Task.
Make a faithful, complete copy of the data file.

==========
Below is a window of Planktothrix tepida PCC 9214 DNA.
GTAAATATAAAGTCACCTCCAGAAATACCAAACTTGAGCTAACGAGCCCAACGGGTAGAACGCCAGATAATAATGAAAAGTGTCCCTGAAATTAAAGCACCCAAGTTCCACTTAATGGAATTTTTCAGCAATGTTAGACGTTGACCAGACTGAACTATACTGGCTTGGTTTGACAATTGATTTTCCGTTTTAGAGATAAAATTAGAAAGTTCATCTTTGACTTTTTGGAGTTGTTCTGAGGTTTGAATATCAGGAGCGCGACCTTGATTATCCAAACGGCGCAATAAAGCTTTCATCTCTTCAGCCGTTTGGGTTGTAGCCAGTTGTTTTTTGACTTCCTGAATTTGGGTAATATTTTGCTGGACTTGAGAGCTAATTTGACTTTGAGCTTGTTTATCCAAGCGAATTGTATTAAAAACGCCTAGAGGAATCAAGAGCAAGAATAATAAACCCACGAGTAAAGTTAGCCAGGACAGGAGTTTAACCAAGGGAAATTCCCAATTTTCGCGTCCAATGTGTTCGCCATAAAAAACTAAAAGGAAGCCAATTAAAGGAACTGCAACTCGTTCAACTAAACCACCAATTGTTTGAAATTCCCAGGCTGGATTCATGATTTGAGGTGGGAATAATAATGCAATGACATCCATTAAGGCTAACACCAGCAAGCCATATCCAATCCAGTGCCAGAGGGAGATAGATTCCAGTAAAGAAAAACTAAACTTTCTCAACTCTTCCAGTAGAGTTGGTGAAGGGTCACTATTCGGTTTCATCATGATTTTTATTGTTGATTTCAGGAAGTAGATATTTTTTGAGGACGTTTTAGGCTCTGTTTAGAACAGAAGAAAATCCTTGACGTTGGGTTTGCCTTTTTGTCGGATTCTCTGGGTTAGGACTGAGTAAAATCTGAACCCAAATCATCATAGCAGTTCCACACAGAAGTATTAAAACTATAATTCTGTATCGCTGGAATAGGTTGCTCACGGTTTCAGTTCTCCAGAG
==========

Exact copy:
Below is a window of Planktothrix tepida PCC 9214 DNA.
GTAAATATAAAGTCACCTCCAGAAATACCAAACTTGAGCTAACGAGCCCAACGGGTAGAACGCCAGATAATAATGAAAAGTGTCCCTGAAATTAAAGCACCCAAGTTCCACTTAATGGAATTTTTCAGCAATGTTAGACGTTGACCAGACTGAACTATACTGGCTTGGTTTGACAATTGATTTTCCGTTTTAGAGATAAAATTAGAAAGTTCATCTTTGACTTTTTGGAGTTGTTCTGAGGTTTGAATATCAGGAGCGCGACCTTGATTATCCAAACGGCGCAATAAAGCTTTCATCTCTTCAGCCGTTTGGGTTGTAGCCAGTTGTTTTTTGACTTCCTGAATTTGGGTAATATTTTGCTGGACTTGAGAGCTAATTTGACTTTGAGCTTGTTTATCCAAGCGAATTGTATTAAAAACGCCTAGAGGAATCAAGAGCAAGAATAATAAACCCACGAGTAAAGTTAGCCAGGACAGGAGTTTAACCAAGGGAAATTCCCAATTTTCGCGTCCAATGTGTTCGCCATAAAAAACTAAAAGGAAGCCAATTAAAGGAACTGCAACTCGTTCAACTAAACCACCAATTGTTTGAAATTCCCAGGCTGGATTCATGATTTGAGGTGGGAATAATAATGCAATGACATCCATTAAGGCTAACACCAGCAAGCCATATCCAATCCAGTGCCAGAGGGAGATAGATTCCAGTAAAGAAAAACTAAACTTTCTCAACTCTTCCAGTAGAGTTGGTGAAGGGTCACTATTCGGTTTCATCATGATTTTTATTGTTGATTTCAGGAAGTAGATATTTTTTGAGGACGTTTTAGGCTCTGTTTAGAACAGAAGAAAATCCTTGACGTTGGGTTTGCCTTTTTGTCGGATTCTCTGGGTTAGGACTGAGTAAAATCTGAACCCAAATCATCATAGCAGTTCCACACAGAAGTATTAAAACTATAATTCTGTATCGCTGGAATAGGTTGCTCACGGTTTCAGTTCTCCAGAG